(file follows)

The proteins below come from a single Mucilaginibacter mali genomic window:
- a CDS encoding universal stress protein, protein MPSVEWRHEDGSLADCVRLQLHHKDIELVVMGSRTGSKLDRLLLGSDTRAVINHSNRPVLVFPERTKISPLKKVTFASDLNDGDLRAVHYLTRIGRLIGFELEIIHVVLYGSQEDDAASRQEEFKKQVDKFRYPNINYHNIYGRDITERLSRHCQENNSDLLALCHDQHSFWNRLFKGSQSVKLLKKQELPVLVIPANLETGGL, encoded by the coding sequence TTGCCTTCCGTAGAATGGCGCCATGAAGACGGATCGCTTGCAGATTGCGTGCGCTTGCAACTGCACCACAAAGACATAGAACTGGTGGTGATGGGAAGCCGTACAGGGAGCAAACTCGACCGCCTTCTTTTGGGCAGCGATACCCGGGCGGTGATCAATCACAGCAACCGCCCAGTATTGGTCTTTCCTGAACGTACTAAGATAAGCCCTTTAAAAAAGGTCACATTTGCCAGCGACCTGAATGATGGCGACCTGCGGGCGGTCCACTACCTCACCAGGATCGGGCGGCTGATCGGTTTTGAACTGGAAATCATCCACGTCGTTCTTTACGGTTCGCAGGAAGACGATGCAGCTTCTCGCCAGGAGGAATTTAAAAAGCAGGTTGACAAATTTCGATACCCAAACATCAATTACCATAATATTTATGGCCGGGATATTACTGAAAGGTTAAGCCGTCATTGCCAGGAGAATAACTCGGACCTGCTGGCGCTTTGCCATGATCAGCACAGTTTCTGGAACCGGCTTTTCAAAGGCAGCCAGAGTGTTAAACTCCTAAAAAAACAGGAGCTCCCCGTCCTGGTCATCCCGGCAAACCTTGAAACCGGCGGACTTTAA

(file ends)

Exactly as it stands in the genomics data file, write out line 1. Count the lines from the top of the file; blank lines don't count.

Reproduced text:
The proteins below come from a single Mucilaginibacter mali genomic window: